Daily Trivia : Hans Christian Andersen, story-teller, novelist and travel writer


Hans Christian Anderson is the man who created Cinderella, The Little Mermaid, Thumbelina,
The Ugly Duckling and many other beloved fairy tales which have become a part of our collective consciousness. His stories have been translated into 125 languages and are read around the world.

But they were not particularly well received when they were first published. Andersen was in fact, recognised as a novelist and a travel writer before he came to be known for his fairy tales.

His first, successful book was The Improvisatore. It is an autobiographical novel, reflecting Andersen’s travels in Italy in 1833 and it reveals much about his own life and aspirations as experienced by Antonio, the novel’s principal character.

Considered by some to be the first modern European novel, it was published by Reitzels Forlag in 1835. It was an immediate success. It was published in Germany the following year and, in France three years later. For many years, The Improvisatore was the most widely read of all of Andersen’s works.

In 1851, he published to wide acclaim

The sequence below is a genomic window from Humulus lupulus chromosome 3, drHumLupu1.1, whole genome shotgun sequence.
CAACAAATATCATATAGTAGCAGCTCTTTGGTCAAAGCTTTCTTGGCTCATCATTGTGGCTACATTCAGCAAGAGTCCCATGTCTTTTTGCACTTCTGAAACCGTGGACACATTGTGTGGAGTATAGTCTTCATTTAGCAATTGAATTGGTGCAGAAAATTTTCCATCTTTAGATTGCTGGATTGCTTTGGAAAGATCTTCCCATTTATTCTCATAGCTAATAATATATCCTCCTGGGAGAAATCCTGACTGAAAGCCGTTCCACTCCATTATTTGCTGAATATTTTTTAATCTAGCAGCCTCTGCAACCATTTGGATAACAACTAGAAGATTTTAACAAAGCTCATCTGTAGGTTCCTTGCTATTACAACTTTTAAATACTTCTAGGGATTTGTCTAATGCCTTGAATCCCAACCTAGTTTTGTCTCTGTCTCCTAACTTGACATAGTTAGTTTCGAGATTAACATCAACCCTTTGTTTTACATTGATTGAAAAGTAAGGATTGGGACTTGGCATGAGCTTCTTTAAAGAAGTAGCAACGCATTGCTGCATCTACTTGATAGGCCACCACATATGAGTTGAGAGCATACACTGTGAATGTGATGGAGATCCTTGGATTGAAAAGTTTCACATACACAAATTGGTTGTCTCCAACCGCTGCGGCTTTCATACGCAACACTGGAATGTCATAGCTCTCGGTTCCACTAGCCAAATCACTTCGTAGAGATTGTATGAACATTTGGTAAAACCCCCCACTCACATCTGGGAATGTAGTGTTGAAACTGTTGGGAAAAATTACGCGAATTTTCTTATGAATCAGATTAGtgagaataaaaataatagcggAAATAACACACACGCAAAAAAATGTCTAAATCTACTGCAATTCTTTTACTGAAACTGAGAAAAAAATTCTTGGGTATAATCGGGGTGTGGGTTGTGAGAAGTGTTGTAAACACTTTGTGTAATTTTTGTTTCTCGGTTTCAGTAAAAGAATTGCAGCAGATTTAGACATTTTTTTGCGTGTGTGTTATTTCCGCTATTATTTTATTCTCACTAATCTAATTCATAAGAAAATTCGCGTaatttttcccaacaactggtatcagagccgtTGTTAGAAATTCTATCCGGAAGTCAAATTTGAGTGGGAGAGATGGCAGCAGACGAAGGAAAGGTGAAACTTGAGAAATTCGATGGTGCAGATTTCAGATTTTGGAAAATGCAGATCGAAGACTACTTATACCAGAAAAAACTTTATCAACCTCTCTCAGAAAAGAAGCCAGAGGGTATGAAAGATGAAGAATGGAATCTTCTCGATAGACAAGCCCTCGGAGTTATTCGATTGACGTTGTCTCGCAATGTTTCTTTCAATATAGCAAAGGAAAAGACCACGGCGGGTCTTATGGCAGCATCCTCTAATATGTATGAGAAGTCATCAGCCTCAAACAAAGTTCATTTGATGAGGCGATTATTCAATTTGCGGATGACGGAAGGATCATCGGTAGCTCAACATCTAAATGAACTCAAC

In Sweden, a volume of travel sketches. A keen traveler, Andersen published several other travelogues: Shadow Pictures of a Journey to the Harz, Swiss Saxony, A Poet’s Bazaar, In Spain, and A Visit to Portugal.

In his travelogues, Andersen paid heed to some of the contemporary conventions of travel writing, but he manipulated the genre to suit his own purposes.

Each of his travelogues combines documentary and descriptive accounts of the sights he saw with more philosophical passages on topics such as being an author, immortality, and the role of fiction in a travelogue.

But it’s for his three collections of fairy tales that he is remembered today. Andersen wrote in the everyday language of the common Danish people, and he refused to talk down to children or shelter them from the dark and scary.

Later translators cut out some of the scarier parts and gave the tales happy endings, and so we think of them as lighthearted and innocent, but that was not originally the case.

Sources : Writer’s almanac




Leave a Comment

Fill in your details below or click an icon to log in:

WordPress.com Logo

You are commenting using your WordPress.com account. Log Out /  Change )

Google+ photo

You are commenting using your Google+ account. Log Out /  Change )

Twitter picture

You are commenting using your Twitter account. Log Out /  Change )

Facebook photo

You are commenting using your Facebook account. Log Out /  Change )


Connecting to %s